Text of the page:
DELAWARE COUNTY (WCMH) — With no relief from Mother Nature, Gov. Mike DeWine said he will do what he can to bring relief to farmers who have been impacted because of all of this season’s rain.
DeWine said he is working to get federal relief for Ohio farmers.
He said farmers didn’t have time to plant their crops and, if they did, most of their crops are now sitting in flooded fields.
DeWine said that is why he has reached out to the Secretary of Agriculture to see if Ohio can be declared an emergency. He added the situation has reached a criticl level, but his team is still collecting data to determine how bad the situation has been for farmers.
Relief won’t make the farmers whole, DeWine said, but hopes it will at least help some of them out.
“It’s highly unusual,” he said. “I mean I cannot remember a year with so much rain where farmers literally only had a day in the whole planting season — the whole season — think about that. For a couple of months, they only have one day that they could actually put their crop in and you’re seeing a record low crop in Ohio, and so that land, they’re not going to be able to use. It’s going to basically sit there and that’s just devastating for a farmer.”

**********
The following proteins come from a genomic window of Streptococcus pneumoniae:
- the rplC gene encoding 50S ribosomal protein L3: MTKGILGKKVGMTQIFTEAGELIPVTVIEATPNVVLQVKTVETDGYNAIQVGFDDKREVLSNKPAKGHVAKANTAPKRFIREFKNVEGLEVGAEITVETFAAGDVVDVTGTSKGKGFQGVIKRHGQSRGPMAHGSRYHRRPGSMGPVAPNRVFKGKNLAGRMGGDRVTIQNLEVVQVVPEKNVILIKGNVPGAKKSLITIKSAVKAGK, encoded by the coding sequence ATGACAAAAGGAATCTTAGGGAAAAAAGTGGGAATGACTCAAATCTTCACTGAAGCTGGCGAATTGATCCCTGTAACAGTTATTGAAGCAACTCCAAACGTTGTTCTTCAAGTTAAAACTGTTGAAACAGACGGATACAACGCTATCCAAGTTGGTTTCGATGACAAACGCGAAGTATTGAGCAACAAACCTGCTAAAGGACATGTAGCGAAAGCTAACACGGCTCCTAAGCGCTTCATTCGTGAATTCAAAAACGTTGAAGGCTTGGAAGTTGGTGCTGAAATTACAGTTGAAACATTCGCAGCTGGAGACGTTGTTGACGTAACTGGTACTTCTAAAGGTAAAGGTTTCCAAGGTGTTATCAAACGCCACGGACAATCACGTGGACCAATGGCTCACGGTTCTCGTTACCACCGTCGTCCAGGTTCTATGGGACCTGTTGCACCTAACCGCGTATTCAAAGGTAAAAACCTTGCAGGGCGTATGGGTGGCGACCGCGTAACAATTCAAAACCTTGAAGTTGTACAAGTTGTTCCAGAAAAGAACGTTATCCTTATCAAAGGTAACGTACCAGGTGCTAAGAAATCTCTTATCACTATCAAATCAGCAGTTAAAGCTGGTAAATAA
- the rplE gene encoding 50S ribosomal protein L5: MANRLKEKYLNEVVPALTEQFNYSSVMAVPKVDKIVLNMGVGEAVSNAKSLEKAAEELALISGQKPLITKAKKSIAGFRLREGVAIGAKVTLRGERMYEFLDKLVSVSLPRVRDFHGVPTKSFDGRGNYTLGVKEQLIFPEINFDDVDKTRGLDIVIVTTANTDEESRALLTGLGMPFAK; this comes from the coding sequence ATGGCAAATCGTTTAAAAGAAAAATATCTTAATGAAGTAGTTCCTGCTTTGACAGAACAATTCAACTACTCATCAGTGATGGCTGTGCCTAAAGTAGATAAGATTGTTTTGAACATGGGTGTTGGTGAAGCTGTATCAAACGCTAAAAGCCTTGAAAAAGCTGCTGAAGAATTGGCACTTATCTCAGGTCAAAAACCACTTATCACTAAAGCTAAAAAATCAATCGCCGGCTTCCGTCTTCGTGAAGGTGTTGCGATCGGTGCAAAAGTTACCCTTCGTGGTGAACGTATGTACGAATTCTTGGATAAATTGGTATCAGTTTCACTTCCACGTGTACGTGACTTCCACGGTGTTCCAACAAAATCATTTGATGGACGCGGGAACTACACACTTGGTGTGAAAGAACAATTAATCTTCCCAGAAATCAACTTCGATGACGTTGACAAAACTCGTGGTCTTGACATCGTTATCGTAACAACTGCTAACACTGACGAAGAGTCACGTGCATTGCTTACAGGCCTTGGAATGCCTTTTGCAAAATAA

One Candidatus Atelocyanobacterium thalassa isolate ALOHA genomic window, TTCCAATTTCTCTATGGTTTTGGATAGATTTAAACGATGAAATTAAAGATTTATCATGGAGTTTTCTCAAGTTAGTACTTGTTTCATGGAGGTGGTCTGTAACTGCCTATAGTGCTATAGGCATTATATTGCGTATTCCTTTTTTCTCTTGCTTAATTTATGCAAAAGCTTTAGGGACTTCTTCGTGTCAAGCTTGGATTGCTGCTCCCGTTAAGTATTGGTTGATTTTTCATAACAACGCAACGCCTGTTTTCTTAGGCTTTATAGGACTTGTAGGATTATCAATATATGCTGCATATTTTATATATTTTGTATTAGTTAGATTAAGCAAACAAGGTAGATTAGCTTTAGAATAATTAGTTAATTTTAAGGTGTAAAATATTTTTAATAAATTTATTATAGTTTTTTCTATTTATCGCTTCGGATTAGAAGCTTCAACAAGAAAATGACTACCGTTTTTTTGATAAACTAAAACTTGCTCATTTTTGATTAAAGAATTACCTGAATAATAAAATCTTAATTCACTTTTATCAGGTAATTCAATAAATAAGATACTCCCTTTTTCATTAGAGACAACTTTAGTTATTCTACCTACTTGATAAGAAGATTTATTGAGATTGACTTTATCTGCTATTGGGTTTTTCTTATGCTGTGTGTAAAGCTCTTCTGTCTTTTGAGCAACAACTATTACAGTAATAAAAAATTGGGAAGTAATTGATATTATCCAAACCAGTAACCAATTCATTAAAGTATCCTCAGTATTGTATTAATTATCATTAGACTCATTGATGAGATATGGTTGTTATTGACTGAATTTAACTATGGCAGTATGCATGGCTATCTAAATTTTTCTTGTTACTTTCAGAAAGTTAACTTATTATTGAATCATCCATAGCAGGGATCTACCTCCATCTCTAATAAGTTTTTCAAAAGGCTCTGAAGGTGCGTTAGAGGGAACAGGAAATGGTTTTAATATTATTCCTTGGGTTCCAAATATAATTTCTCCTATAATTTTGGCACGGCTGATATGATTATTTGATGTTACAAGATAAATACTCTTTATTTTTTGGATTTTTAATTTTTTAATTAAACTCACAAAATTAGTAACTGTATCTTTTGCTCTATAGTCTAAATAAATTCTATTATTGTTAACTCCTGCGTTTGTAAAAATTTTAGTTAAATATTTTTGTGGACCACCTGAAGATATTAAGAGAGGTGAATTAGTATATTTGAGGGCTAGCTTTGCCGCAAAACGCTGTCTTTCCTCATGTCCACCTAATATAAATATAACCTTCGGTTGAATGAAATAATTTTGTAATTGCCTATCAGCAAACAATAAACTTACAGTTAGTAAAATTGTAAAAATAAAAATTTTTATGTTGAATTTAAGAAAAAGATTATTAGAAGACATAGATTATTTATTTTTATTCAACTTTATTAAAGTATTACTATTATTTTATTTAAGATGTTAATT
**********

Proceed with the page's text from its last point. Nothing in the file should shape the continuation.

He adds the damage may be worse than what can be seen at surface level.
“You’re going to see, in particular, in our rural communities, that so much depends on our agriculture economy,” DeWine said. “So, you got the farmer who does not have the money that they need, but this will impact the implement dealer, it will impact whoever is selling the machinery, the combines. It’s going to impact the fertilizer people, on and one, and so it’s going to have a huge ripple effect all throughout the agriculture community.”
One farmer in Delaware County said they are looking to form a suicide prevention counseling for farmers who are devastated because they could lose their entire farms because of the weather.